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Linux grep Command Summary with Examples

Linux grep allows you to search for text patterns in a file.
  1. Purpose - Learn what grep is for and how to find help.
  2. Options - Review a few common options and arguments.
  3. Examples - Walk through code examples with grep.
  4. A tip - Finish off with one more insight.
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Updated: February 23, 2021
In this tutorial on Linux grep, 39 of 100, below find a 3-4 minute introductory video, a text-based tutorial and all of the code examples from the video.

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Examples of the Linux grep Command


Learn to search for text patterns at the Linux command line.

Video Tutorial

Videos can also be accessed from the Linux Essentials Playlist on YouTube.

Linux grep Command Summary with Examples (3:30)

Video Script

The Command and Why You Need It

Our thirty-ninth word, or command to memorize is grep from our category Text.

grep allows you to search for text patterns in a file.

Common Linux grep Options
-options description
--color Highlight selected text in a different color
-c Count the number of occurrences
-n Print line numbers

Recall from recent videos, we've been sorting, cutting, pasting and joining files together. Now we'll advance by searching whole files of text.

Before we start, it helps to think of commands as mini programs and most follow this structure: command -option(s) argument(s).

The join command has over 40 options, and the arguments represents the file you'd like to read.

Like most commands, help is available with double-dash --help. And because grep is so advanced and important, I'll keep it simple here and later refer you to a helpful reading.

So why is grep an important command? Well, just like the search feature in a word processor, this Linux command is very useful for finding text patterns. And now you know how to do that.


Okay, the best way to embed this in your memory is by typing in your own terminal window.

Find this on your Mac using a program called Terminal. On Linux use Terminal or Konsole, and currently Microsoft is adding this functionality to Windows.

Here we go. Remember back a few videos ago, we saw a misspelled word in one of our text files? I typed "thrid", instead of "third", so let's use grep to look for it. I don't recall exactly where, but it was one of the videos in the 20s, I think. So let's use grep with the --color option and in quotes type "thrid" video2*.txt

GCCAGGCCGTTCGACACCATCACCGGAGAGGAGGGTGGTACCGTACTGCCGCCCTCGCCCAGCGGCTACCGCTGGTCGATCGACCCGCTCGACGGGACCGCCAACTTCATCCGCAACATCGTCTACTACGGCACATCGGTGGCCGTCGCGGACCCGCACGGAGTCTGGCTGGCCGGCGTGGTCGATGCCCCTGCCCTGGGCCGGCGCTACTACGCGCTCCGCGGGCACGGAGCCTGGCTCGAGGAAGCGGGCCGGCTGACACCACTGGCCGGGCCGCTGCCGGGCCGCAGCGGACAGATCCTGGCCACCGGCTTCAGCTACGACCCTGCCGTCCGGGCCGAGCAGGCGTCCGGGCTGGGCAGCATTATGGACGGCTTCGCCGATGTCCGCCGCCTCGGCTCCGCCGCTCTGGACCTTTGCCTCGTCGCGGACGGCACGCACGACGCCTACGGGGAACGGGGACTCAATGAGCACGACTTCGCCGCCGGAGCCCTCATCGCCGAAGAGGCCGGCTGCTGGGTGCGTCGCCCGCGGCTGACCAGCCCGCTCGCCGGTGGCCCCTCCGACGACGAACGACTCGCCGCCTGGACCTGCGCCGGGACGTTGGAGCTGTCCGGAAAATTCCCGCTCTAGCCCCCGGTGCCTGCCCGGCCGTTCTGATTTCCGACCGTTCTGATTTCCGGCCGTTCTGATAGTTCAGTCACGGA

$ grep --color "thrid" video2*.txt video20.txt:This is the thrid line $ clear

There it is, in video20.txt highlighted in a different color.

Then we'll add the -c option to count the number of places it has been misspelled, and broaden the search to include all files.

$ grep --color -c "thrid" video*.txt video05.txt:1 video11.txt:0 video16.txt:0 video19.txt:0 video20.txt:1 video21.txt:0 video23.txt:0 video24.txt:0 video26.txt:0 video27.txt:0 video31.txt:2 video32.txt:2 video33.txt:0 video34.txt:0 video35.txt:0 video36.txt:0 video37.txt:0 video38a.txt:0 video38b.txt:0 video38c.txt:0 $ clear

And wow, there are more than I thought.

And last, let's throw in the -n option to include a line number, so we can get after these and tidy up, because we do like accuracy.

$ grep --color -n "thrid" video*.txt video05.txt:3:This is the thrid line video20.txt:5:This is the thrid line video31.txt:3:This is the thrid line video31.txt:10:This is the thrid line video32.txt:13:iThis is the thrid line video32.txt:14:jThis is the thrid line

Very good.

A Final Tip

Okay now you know how to use grep. And you know the syntax for commands, options and arguments.

One last tip about the grep command. So I only touched on the vast power of grep. In the Comments section find a link to a helpful page on Wikipedia on what are called Regular Expressions.

Okay, thanks for visiting today. I hope this was a helpful introduction to the grep command.

Learn More About The Series

For an overview of the 100 videos, the 8 quizzes, a cheat sheet, the categories and a Q&A section, visit:

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